Sunday, July 1, 2012

The Really Little Town which Is the Capital of Florida

In my personal collection, I have an interesting travelogue from 1938 entitled A Southerner Discovers the South, by Jonathan Daniels.  In chapter 32, the author arrives in Tallahassee:
I came deeper and deeper south to the really little town which is the capital of Florida.  And in the conventional columned Southern mansion, I found Governor Fred P. Cone who had been confined to his bed because his feet hurt him.  He looked older than most of the Southern Governors I had seen.  In the little upstairs sitting room of the Executive Mansion he rocked in his chair and told me the trouble with his slippered feet.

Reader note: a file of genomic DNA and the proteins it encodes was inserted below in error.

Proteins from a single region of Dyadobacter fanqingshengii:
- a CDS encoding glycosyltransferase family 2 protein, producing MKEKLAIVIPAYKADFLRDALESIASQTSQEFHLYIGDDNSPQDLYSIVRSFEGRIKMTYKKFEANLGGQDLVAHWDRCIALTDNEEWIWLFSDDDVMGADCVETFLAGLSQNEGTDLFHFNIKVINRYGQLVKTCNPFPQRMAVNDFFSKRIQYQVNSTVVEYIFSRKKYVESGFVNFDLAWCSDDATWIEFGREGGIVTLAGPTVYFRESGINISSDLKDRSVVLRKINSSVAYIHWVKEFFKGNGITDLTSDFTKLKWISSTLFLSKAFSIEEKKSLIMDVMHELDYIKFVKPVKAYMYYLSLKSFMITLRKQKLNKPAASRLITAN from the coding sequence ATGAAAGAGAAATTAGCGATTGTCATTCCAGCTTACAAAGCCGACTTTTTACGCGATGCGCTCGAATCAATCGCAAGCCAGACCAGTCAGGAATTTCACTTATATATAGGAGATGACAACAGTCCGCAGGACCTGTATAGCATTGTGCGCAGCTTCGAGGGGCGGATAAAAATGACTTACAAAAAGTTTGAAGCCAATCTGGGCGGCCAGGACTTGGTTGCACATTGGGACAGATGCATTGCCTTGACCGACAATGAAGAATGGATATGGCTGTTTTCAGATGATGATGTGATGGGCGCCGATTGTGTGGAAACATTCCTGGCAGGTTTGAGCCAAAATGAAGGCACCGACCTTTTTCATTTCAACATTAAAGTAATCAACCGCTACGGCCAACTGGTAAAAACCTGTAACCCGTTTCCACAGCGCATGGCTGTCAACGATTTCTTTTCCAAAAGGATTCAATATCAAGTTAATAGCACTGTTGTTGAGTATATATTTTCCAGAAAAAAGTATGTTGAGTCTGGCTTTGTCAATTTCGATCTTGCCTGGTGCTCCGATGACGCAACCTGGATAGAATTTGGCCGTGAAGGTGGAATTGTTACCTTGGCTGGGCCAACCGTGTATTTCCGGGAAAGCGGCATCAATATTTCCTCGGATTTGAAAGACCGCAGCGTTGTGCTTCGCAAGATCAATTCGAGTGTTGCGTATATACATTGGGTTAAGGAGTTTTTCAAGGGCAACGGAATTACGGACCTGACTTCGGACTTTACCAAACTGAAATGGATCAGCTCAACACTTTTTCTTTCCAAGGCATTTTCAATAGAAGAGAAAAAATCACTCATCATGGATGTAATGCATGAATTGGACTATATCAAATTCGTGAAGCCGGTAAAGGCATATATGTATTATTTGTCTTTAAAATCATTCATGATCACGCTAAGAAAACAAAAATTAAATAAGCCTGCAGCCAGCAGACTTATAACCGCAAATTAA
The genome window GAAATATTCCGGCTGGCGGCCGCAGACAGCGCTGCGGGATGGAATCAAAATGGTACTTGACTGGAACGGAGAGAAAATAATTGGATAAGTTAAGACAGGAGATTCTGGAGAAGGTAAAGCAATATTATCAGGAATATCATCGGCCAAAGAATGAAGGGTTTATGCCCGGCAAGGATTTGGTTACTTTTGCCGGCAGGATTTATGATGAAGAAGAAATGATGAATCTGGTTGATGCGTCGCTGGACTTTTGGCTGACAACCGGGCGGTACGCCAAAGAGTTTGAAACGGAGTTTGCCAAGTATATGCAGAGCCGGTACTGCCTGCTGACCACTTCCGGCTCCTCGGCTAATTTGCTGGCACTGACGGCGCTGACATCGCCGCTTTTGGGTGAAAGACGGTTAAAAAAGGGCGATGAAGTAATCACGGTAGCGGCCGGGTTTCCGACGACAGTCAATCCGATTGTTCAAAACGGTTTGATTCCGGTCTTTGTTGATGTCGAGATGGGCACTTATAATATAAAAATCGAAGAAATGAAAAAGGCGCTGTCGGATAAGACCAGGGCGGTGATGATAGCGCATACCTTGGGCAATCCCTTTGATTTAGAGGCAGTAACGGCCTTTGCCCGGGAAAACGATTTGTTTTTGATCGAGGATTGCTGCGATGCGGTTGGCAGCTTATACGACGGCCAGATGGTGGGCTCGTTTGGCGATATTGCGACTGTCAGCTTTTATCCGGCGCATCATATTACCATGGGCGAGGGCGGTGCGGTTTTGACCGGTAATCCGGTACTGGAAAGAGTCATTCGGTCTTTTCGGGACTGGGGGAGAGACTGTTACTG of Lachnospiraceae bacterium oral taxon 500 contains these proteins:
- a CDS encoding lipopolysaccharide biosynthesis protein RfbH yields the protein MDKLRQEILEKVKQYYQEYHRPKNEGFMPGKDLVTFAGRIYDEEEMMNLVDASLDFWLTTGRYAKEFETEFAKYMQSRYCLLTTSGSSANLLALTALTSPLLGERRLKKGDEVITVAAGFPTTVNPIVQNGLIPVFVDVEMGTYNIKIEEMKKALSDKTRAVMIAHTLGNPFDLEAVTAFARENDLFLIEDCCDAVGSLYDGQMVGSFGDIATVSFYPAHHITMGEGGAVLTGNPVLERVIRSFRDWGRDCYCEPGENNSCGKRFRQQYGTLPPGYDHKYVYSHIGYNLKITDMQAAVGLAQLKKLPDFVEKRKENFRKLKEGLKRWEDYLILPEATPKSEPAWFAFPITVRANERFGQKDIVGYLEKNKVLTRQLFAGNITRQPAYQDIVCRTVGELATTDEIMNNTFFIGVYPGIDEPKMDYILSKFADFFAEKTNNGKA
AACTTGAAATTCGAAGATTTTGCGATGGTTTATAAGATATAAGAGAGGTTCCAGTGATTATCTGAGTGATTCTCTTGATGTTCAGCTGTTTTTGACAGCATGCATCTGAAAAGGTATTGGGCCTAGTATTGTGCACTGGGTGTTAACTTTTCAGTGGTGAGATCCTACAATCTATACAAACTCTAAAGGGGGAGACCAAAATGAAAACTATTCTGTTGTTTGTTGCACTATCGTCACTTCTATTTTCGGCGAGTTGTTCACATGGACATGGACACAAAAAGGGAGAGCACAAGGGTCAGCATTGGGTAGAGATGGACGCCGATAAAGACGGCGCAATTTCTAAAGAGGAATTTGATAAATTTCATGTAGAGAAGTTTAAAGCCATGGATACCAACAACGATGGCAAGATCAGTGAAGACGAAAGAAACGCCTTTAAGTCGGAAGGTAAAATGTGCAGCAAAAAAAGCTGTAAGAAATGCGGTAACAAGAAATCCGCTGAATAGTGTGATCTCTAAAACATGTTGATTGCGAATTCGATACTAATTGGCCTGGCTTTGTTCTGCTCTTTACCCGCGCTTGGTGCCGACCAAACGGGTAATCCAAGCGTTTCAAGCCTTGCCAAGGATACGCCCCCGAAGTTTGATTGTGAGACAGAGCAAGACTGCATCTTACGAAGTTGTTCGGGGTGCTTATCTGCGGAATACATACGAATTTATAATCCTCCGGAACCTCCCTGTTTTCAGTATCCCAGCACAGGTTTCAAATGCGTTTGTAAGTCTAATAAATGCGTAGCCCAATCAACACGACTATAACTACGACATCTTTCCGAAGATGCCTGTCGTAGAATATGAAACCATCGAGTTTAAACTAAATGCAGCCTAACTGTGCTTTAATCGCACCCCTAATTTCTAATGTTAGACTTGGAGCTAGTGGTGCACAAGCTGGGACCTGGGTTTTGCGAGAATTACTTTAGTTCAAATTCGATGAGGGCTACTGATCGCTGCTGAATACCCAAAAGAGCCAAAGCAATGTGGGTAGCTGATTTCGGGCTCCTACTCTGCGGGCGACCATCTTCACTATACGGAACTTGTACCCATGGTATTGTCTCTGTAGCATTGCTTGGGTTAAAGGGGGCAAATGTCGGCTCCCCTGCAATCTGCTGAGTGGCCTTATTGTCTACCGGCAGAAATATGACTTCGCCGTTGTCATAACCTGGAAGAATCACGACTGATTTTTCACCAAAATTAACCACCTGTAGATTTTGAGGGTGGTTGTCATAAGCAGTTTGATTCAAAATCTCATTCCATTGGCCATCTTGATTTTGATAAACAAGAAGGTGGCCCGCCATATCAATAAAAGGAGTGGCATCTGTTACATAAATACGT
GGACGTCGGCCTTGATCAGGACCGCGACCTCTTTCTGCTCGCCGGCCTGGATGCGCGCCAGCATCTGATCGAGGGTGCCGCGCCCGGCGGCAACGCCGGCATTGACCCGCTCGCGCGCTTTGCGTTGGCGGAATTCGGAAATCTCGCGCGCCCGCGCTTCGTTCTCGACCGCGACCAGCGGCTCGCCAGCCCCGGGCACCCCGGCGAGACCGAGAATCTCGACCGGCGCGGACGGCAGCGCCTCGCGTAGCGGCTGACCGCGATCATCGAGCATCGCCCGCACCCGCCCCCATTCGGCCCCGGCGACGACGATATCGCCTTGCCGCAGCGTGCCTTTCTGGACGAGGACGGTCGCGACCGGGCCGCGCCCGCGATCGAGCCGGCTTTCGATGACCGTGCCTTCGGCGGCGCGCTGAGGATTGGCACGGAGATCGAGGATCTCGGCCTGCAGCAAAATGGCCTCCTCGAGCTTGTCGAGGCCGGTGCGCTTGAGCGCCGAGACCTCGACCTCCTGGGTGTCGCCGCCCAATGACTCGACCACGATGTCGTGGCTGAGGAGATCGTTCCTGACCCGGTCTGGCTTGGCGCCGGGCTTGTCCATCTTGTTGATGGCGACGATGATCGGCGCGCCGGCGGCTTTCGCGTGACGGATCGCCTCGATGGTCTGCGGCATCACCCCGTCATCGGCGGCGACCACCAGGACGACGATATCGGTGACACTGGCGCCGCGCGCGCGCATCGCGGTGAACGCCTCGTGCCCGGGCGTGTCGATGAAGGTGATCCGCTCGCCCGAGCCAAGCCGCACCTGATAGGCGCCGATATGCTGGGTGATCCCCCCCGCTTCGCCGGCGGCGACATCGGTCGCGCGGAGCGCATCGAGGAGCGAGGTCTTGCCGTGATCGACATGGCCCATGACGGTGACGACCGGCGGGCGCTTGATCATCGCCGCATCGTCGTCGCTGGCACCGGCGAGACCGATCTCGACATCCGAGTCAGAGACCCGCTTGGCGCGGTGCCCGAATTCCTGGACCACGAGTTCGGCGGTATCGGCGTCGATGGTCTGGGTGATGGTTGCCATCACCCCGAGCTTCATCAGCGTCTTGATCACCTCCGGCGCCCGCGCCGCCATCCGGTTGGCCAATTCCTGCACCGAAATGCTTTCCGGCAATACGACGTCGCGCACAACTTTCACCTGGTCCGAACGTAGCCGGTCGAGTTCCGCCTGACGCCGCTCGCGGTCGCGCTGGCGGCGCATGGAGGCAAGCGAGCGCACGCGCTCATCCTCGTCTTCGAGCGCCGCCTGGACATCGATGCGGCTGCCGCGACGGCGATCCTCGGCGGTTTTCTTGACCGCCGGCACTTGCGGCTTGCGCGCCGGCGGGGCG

"Is Florida a Southern State?" I asked him.  "What?"  "Is Florida still in the South or have the millionaires carried it off?  "Florida's Southern all right.  Why, North Florida and South Georgia are about the same, same folks, same ways of making a living.  Florida is a Southern State sharing the fate of the South.  Of course, North Florida and South Florida are different.  There are a lot of Northerners in the South and they're different from the old farm and plantation folks in the North.  They usually say down here in Ocala is about the dividing line."
So I rode south in the strange certainty that if I went far enough south I should find the end of the South and a new North below it...
Some things never change, do they?

For more on this book and to view a map of the journey, visit

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